Over the last several weeks I’ve had my first experiences using Microsoft Flow in a real-world application. The client has dozens of old 2010-style SharePoint Designer workflows touching a number of business functions: Sales, Procurement, Change Management, and Human Resources, and they were looking for a way to modernize their development process and eliminate some of the quirks and irksome bugs that have been plaguing their users.  Hearing that the client was looking down the road at moving from on-premises SharePoint Server 2013 to the cloud, I recommended re-writing a number of these processes in Flow instead of SPD.


Flow is a part of Microsoft’s new cloud-based platform for process modeling, for lack of a better phrase. The idea is that non-developers can use Flow’s intuitive user interfaces to build robust integrations between their line of business applications with no code anywhere to be found.

At first glance, Flow seems to be a huge improvement over the experience of building workflows in SharePoint Designer. For starters, it’s web-based, so there’s nothing to install. Flow comes with an impressive array of standard integration points (“connectors”), a handful of entry points (“triggers”) and hundreds of pre-defined activities you can configure (“actions”).  By dragging and dropping widgets onto the control surface and setting up some basic properties, power users can create powerful applications without having to rely on developers or IT to set it up for them.

Here are a few quick takeaways from my experiences so far.

Low expectations

SharePoint Designer workflows come with so much baggage it’s difficult to imagine preferring it to any succeeding technology that comes along. So the bar here is low.

Wide range of capability

Flow’s range of out-of-the-box integration points is very impressive, and they keep adding new connectors and actions all the time. There’s even an extension model where you can create your own and submit them for inclusion in the platform.

More of a consumer focus

Many of the integration points, though, don’t seem to make a lot of sense in most enterprise scenarios. Twitter, Facebook, and Gmail are some such connectors. And many of the starter templates are more in the personal productivity realm. For example,

  • Text me when I get an email from my boss
  • Email me when a new item shows up in a SharePoint list
  • Start a simple approval process on a document when it’s posted
  • Save Tweets to an Excel file
  • Send me an email reminder every day


Easy to extend

It’s really simple to create extension points in Flow. Suppose you have a need to do something that isn’t supported by a Flow action. If you can code, you can write an API to do what you need, and call it via an HTTP action.  Azure Functions work really well for this. In fact, the HTTP action is the most powerful thing in Flow. You can even use it to trigger other Flows from within a Flow.

Approvals are not fully baked

If you’re building approval workflows and are expecting the way SharePoint Designer works, you’ll be disappointed. An Approval in Flow consists of an email and a two buttons, nothing more. There is no concept of setting a status on an item, no functionality for logging (unless you roll it yourself), and no notion of tasks. It changes the way you think about approvals in general, because the old model just doesn’t apply here.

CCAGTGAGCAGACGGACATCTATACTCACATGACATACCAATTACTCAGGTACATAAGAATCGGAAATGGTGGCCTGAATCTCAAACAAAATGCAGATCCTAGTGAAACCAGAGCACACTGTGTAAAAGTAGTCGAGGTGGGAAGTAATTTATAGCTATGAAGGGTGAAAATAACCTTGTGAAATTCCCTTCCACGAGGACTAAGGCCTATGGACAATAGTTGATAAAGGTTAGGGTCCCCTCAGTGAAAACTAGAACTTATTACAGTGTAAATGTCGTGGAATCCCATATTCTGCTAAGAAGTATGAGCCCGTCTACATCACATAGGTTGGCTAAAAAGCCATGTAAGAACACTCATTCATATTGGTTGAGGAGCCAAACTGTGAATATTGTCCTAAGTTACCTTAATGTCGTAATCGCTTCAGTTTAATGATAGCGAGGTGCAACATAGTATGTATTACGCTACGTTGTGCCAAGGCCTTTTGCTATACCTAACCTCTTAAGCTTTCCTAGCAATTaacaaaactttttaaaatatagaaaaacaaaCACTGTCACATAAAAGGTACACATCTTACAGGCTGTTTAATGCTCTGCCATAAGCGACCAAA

The Designer does not scale

For a simple two- or three-step flow, the designer works great. Add a couple of nested if/else blocks (‘conditions’), or more than a half-dozen or so actions, and you’ll find that  the design surface is totally unsuited to the task. Scroll bars are in difficult-to-find places and it’s often next to impossible to maintain your context when trying to move around within a Flow.

Sometimes saving a Flow will trigger a phantom validation error, and you’ll have to expand every one of your actions until you find the offending statement, because the Flow team have not seen fit to provide any sort of feedback on where the failure occurred. In addition, sometimes, especially when working with variables, the validation will fail even though the variable is properly configured.

No Code view

As clunky as the designer gets, if you’re a developer you might be more comfortable just coding your Flow the old fashioned way – after all, it’s just JSON under the hood. But alas, code view is not available in Flow. The design view is all you have.

Another implication of this: If you have places in your Flows where there are large blocks of similar functionality, you have no option to copy blocks of code and modify to suit. You’re stuck having to re-create those similar blocks of functionality, manually, in the designer, every single time. Believe me, this gets old really fast.

No versioning

If you make a change to your Flow and somehow break it, well, that’s tough, you’d better figure it out because there’s no rolling back.

Clearly Flow is not the magic bullet in the Enterprise process modeling world. It has is quirks and its pitfalls. But remember, the bar is low due to the legacy application it replaces.  SharePoint Designer workflows share many of the same deficiencies as Flow: a clumsy design experience (check), an inability to edit code directly (for all practical purposes), and no rollback model (technically possible in SPD via version history but janky as hell).

Given that SPD has had its ten-plus years in the limelight, and Flow is a brand-new V1 product with an engaged product team, I’d say the future looks bright for Flow.